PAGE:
There are some cultures around the world who seem to understand the great importance of community more than others. The Shona of my native Zimbabwe, for example, cherish and pass down their philosophy of Unhu, more widely known by it’s Zulu name, Ubuntu. It’s the concept of acknowledging ones own humanity through the recognition and affirmation of the humanity of another. The idea that I am only because of who we are.
I saw this philosophy so clearly put into practice that night. People whose homes were high on the hills were coming down to help those who lived on the river’s edge because they understood that if their friends were less than whole, so were they. They didn’t have to be asked to help, they just instinctively knew that that’s what’s done in a community. That instinct that comes with seeing it acted out day after day their entire lives. In that respect we see that maybe the mundane isn’t merely a coma inducing bore. It serves a very real purpose because community doesn’t always come easily. It takes time and effort. The manifestations of community that touch us so deeply, like the one I saw that night, come only after the members of that community have served and stood beside each other through the mundane, through being together and living and growing up together through everything that comes with living in a small, remote village: slogging through the thick red mud; the hours spent chatting in the afternoon sun until you know almost everything there is to know about a person; communally raising each other’s children; building each other’s houses; working on each other’s farms; standing waist deep in the river for hours on end washing your families’ laundry together; fighting racism, stigma and inequality together. These are the everyday things that build up a community that’s strong enough to come together in the middle of the night, get out of bed and step out into the cold rain with a long oar in hand and work together until the danger is passed.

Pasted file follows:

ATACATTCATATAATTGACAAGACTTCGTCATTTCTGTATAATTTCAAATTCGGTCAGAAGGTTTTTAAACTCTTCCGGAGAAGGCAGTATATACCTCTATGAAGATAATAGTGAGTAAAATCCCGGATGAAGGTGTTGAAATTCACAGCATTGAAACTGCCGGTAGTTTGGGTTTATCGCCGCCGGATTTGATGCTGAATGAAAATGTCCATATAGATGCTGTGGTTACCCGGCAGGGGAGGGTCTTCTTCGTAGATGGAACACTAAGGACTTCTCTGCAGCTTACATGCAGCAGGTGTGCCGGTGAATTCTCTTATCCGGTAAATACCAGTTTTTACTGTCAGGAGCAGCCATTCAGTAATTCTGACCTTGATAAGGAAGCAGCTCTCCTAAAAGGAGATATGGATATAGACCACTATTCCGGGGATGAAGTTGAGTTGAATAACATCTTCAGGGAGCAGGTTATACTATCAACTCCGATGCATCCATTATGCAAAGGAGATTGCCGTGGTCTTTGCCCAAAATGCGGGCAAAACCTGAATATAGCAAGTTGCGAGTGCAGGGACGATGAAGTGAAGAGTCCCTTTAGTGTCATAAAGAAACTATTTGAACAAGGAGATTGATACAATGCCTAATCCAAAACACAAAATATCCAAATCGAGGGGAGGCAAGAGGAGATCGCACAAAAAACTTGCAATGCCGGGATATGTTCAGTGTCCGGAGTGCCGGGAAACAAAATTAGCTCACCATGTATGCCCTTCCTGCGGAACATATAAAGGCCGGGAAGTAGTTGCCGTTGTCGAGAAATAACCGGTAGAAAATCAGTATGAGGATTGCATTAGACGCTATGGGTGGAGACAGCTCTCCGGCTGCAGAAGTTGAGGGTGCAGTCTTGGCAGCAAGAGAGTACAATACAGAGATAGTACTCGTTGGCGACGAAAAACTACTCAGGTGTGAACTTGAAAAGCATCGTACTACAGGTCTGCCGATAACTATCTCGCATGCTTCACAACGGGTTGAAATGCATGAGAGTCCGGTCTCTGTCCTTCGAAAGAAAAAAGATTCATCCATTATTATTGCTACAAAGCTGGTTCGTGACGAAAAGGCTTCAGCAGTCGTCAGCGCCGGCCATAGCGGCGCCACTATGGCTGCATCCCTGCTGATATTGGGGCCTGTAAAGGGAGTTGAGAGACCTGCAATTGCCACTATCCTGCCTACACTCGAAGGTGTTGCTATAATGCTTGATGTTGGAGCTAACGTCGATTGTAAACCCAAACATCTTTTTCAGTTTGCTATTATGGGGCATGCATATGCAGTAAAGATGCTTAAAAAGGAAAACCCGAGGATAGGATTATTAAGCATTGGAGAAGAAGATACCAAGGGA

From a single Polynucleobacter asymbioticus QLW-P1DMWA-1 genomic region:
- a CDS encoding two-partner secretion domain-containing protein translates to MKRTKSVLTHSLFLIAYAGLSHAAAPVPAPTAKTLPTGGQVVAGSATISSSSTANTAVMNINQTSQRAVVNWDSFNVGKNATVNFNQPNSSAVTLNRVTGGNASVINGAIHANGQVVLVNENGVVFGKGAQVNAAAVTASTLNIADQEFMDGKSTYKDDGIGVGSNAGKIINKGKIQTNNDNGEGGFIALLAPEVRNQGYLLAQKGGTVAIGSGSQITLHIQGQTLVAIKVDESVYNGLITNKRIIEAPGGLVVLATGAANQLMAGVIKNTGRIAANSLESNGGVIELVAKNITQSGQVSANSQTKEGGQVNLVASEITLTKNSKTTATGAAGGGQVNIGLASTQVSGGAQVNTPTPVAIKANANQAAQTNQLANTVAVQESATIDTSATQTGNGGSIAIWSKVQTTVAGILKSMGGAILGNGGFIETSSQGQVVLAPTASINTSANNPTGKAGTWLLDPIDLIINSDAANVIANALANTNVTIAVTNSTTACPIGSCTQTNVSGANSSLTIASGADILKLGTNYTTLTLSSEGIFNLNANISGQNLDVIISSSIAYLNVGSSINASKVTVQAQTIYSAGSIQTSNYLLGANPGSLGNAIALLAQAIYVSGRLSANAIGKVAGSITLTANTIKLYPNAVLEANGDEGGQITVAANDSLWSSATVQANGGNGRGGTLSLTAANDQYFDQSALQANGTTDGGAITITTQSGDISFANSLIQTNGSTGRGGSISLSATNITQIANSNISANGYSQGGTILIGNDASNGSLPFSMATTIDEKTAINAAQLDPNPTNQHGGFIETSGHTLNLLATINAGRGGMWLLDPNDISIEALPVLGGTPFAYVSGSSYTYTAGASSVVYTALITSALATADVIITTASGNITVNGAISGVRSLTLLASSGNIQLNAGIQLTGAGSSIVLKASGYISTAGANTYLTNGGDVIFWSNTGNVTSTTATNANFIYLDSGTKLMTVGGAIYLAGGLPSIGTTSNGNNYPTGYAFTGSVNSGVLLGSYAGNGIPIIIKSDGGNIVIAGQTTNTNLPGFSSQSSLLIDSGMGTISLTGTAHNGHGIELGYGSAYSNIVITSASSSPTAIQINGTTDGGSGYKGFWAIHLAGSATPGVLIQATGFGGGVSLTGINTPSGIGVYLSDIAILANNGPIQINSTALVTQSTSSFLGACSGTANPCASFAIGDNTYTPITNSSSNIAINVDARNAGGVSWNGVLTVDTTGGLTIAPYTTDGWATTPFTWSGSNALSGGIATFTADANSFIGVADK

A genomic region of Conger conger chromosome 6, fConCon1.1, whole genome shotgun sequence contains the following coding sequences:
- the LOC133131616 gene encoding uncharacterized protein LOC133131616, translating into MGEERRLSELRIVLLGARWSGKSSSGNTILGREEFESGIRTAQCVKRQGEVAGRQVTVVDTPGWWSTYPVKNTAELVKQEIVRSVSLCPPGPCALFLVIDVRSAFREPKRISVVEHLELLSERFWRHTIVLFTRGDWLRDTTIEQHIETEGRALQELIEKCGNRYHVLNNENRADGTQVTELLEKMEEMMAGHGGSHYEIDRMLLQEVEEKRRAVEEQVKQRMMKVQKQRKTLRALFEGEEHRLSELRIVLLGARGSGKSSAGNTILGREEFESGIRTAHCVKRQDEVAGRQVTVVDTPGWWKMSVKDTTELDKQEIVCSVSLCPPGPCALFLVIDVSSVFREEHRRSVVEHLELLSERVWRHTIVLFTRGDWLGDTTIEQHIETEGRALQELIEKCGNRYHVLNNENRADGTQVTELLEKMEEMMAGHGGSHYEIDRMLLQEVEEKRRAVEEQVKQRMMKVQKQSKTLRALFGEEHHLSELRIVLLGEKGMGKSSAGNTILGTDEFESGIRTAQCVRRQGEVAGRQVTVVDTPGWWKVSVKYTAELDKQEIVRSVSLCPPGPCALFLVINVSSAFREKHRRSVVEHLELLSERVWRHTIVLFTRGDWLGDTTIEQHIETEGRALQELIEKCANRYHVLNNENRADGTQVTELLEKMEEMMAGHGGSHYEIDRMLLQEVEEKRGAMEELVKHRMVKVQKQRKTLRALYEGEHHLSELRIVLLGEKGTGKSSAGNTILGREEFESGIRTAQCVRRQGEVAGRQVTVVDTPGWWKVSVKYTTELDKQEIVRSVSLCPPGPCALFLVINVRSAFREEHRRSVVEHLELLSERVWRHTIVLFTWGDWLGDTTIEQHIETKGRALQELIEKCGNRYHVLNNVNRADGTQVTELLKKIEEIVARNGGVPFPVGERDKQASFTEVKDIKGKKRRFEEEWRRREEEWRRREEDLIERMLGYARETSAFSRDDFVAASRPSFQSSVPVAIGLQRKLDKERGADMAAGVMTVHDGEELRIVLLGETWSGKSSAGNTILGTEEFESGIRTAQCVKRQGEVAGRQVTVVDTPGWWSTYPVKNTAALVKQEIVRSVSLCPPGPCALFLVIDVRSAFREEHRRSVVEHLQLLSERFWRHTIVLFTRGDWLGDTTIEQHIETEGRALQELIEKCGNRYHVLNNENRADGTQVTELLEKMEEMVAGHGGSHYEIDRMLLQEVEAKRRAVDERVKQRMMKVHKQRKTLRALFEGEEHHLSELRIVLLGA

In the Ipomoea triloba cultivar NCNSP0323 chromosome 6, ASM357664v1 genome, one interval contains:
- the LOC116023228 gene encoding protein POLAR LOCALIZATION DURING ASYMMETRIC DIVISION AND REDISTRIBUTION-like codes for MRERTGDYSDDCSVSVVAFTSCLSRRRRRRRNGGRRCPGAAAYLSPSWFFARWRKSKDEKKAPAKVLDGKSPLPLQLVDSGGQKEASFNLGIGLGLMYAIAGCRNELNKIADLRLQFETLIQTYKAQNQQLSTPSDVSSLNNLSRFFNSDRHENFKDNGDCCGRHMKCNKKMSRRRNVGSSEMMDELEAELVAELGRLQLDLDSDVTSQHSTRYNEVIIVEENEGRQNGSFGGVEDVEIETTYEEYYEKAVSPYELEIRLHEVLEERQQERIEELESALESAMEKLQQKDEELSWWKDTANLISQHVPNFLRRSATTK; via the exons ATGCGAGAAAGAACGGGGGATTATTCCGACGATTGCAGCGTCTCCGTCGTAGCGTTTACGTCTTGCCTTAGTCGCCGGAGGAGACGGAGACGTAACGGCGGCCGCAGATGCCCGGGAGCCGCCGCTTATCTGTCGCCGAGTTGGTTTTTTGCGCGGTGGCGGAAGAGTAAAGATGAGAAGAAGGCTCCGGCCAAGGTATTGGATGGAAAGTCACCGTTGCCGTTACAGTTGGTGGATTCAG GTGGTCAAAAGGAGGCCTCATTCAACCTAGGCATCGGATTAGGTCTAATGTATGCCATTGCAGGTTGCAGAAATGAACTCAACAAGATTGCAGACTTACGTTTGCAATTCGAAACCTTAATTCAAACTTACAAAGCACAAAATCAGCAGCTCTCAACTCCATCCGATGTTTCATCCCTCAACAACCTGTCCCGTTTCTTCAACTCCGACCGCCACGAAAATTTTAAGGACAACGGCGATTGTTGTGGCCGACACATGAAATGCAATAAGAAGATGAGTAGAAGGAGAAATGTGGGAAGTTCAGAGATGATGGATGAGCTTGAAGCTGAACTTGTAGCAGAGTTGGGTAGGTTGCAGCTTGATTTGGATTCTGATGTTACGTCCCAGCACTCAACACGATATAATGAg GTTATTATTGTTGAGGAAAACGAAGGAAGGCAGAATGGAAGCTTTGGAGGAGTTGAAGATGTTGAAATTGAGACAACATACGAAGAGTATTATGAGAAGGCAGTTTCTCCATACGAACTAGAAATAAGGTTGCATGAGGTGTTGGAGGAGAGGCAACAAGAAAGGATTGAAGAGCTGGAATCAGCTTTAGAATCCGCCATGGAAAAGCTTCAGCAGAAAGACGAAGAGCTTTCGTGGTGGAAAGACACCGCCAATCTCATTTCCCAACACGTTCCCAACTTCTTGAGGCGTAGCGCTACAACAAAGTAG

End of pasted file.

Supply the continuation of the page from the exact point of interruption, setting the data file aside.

My friends have built a strong community, tucked away in the jungle. It’s made up of many unique individuals that come together to form a common identity. An identity that is colourful, loud, industrious, tough and loving. It is a beautiful identity that allows people who look into it to see their own inner beauty reflected back at them. I can say that with confidence because I’ve experienced it for myself. The best thing about community is that it exists everywhere. We need only seek it out and be bold enough to be an active part of it.
I am so grateful to this community who show me time and time again that I am only because We are.